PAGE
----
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AO-40 telemetry interruption



By now you should all have seen the message entitled:

AMSAT NEWS SERVICE BULLETIN 349.01 FROM AMSAT HQ
SILVER SPRING, MD, DECEMBER 14, 2000

If you somehow managed to miss it, the bulletin is also posted on
the AMSAT-DL web site at:
  http://www.amsat-dl.org/journal/adlj-p3d.htm

It's been said before, but based on some of the other email flying
back and forth today, it seems that it needs to be said again.

P L E A S E ,   E V E R Y O N E !

S t a y   C a l m!

We now know that there *IS* a problem that led to the interruption
of telemetry, not just testing of the UHF transmitter, not just
another IHU2 crash, not just awkward antenna squint angles.

But we ALSO know that there is an incredibly talented, unbelievably
devoted group of people who are working on the problem.  Unless they
tell us to give up hope, DON'T GIVE UP HOPE!  Give them a chance to
do what they need to do, trust in their skills.

Are YOU a little anxious?  I *GUARANTEE* that the control team is
much more anxious than you!

Do you want to see AO-40 slide into the correct orbit with all of
its transponders and experiments fully operational?  Of course you
do.  But I *GUARANTEE* that the control team is much more committed
to making that happen than the rest of us!

Do you want to be kept informed about progress?  Of course, we all
do.  But do you want the effort to make progress reports be so
large that it slows down the progress itself?  Of course not!

Let me draw an analogy to something a little closer to what I do for
a living (working in a hospital, not a rocket scientist).

Taking care of a sick patient without keeping the family informed
is not a good thing.  But when a patient goes into cardiac arrest
and shock, I guarantee that the emergency response team does *NOT*
give the family a blow-by-blow description of what they're doing.
The first order of business is to save the patient. When the
situation is stable enough to take a breath and tell the family
what's going on, the team will do so.  The family needs to trust
that the team will concentrate on action first, information second.

I trust the AO-40 command team.  The rest of us should also.
Waiting is painful, but sometimes there is no other choice!

If any of you think that their job is easy, go back and re-read
Dr. Meinzer's status report of 12/13/2000.  They have been
through an incredible stress already, even before the latest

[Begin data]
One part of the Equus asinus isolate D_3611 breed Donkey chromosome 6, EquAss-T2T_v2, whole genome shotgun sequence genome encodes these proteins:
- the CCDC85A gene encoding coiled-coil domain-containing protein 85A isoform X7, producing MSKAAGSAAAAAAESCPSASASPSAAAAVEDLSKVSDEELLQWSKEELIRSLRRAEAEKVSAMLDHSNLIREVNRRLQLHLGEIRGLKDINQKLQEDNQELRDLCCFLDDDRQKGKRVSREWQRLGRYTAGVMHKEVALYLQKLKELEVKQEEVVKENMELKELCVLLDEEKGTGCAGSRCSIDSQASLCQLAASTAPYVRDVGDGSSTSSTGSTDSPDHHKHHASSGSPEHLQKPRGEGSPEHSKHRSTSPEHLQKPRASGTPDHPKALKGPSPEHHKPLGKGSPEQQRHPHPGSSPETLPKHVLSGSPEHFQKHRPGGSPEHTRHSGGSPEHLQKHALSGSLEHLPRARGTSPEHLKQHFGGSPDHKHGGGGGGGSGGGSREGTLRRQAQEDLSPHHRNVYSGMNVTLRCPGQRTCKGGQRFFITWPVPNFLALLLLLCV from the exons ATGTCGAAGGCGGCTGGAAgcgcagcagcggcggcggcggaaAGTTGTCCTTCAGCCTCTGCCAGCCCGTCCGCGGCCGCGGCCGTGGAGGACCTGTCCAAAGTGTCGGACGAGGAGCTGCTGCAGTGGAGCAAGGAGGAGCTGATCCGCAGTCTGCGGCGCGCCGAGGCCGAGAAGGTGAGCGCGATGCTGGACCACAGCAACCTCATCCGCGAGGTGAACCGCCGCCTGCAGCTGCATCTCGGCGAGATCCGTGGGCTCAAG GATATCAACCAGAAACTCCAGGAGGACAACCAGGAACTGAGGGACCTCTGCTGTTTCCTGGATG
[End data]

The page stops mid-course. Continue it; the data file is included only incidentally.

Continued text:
problems.  And they SOLVED most of the previous problems with
their excellent hard work.  And they will continue to work
harder than we have any reason to expect them to!

Regarding the postings here, I admit that I was shocked into
disbelief when I first saw the message speculating that the whole
bird had blown up.  But I stayed calm, re-read the message,
separated fact from speculation, considered some of the other facts
that I recalled and that were subsequently brought out in email
replies, and concluded that there was NO cause for panic.  Even
before the much-welcomed news posting from AMSAT referenced above.

In the end, I was glad to know that something was wrong, even
though I didn't like the delivery method.  Should we STOP all
"unofficial speculation" as has been advocated by at least
one person?  I don't think so.  The moderator of this list
has publicly stated that he is committed to keeping an open
forum.  Should we use RESTRAINT with our speculation?  I
strongly believe so.  Speculation that is presented as
SPECULATION rather than FACT, preferably with a statement
of the FACTS used to support that speculation, is the more
productive and less anxiety-inducing route.  I think we
should aim for that.

And NEVER lose sight of the fact that there's so much mail
flying about this reflector because A LOT OF PEOPLE CARE A
WHOLE LOT ABOUT OSCAR-40.  It's not about malicious ranting
and raving.  It's not about criticizing the control team for
doing a poor job.  It's just a sign of CONCERN.  If no one
was concerned about what was happening, my email inbox would
be a lot emptier lately.

Let's keep our emotions under control, as best we can in these
stressful times.  But let's keep a reasonable dialogue going.

* * * * * * * * * * * * * * * * * * * * * * * * * * * * * * * * * * *
*                                                                   *
*   Most of all, I want to send my PERSONAL THANKS as strongly as   *
*   I possibly can to everyone who is devoting so much time,        *
*   energy, and expertise to nursing "our baby" to the best state   *
*   of health possible.  THANK YOU a hundred times over!  You       *
*   folks are THE BEST.  I wish you peace, health, happiness,       *
*   and good fortune in the upcoming days, weeks, months, and       *
*   years!  You folks are even more important than "the patient",   *
*   and as much as I hope for the health of "the patient", I        *
*   hope for your well-being even more!                             *
*                                                                   *
* * * * * * * * * * * * * * * * * * * * * * * * * * * * * * * * * * *

Peace to all.  Sorry for being so long-winded.  I hope it
doesn't prompt you all to filter out all messages coming
from me in the future.  I will try to control myself!

John P. Toscano, KBØZEV
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